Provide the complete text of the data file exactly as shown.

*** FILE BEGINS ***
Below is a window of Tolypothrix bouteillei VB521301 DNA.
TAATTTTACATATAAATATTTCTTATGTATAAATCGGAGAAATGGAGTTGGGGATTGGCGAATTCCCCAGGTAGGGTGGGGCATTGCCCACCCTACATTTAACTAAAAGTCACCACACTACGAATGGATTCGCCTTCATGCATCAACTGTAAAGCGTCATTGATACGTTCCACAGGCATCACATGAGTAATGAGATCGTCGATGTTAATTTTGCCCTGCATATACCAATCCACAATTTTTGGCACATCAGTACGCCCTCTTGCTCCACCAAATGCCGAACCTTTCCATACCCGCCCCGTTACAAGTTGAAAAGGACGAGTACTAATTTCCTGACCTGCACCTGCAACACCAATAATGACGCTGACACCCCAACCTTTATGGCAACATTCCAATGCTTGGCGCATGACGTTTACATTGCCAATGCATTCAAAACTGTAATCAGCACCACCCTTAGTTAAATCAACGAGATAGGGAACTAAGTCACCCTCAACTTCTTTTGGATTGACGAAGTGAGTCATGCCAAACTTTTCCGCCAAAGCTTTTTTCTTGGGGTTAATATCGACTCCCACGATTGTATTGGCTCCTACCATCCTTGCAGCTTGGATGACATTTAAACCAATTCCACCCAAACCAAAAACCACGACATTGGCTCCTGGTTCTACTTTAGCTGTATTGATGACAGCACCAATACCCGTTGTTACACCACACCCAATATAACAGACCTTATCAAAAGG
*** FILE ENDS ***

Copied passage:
Below is a window of Tolypothrix bouteillei VB521301 DNA.
TAATTTTACATATAAATATTTCTTATGTATAAATCGGAGAAATGGAGTTGGGGATTGGCGAATTCCCCAGGTAGGGTGGGGCATTGCCCACCCTACATTTAACTAAAAGTCACCACACTACGAATGGATTCGCCTTCATGCATCAACTGTAAAGCGTCATTGATACGTTCCACAGGCATCACATGAGTAATGAGATCGTCGATGTTAATTTTGCCCTGCATATACCAATCCACAATTTTTGGCACATCAGTACGCCCTCTTGCTCCACCAAATGCCGAACCTTTCCATACCCGCCCCGTTACAAGTTGAAAAGGACGAGTACTAATTTCCTGACCTGCACCTGCAACACCAATAATGACGCTGACACCCCAACCTTTATGGCAACATTCCAATGCTTGGCGCATGACGTTTACATTGCCAATGCATTCAAAACTGTAATCAGCACCACCCTTAGTTAAATCAACGAGATAGGGAACTAAGTCACCCTCAACTTCTTTTGGATTGACGAAGTGAGTCATGCCAAACTTTTCCGCCAAAGCTTTTTTCTTGGGGTTAATATCGACTCCCACGATTGTATTGGCTCCTACCATCCTTGCAGCTTGGATGACATTTAAACCAATTCCACCCAAACCAAAAACCACGACATTGGCTCCTGGTTCTACTTTAGCTGTATTGATGACAGCACCAATACCCGTTGTTACACCACACCCAATATAACAGACCTTATCAAAAGG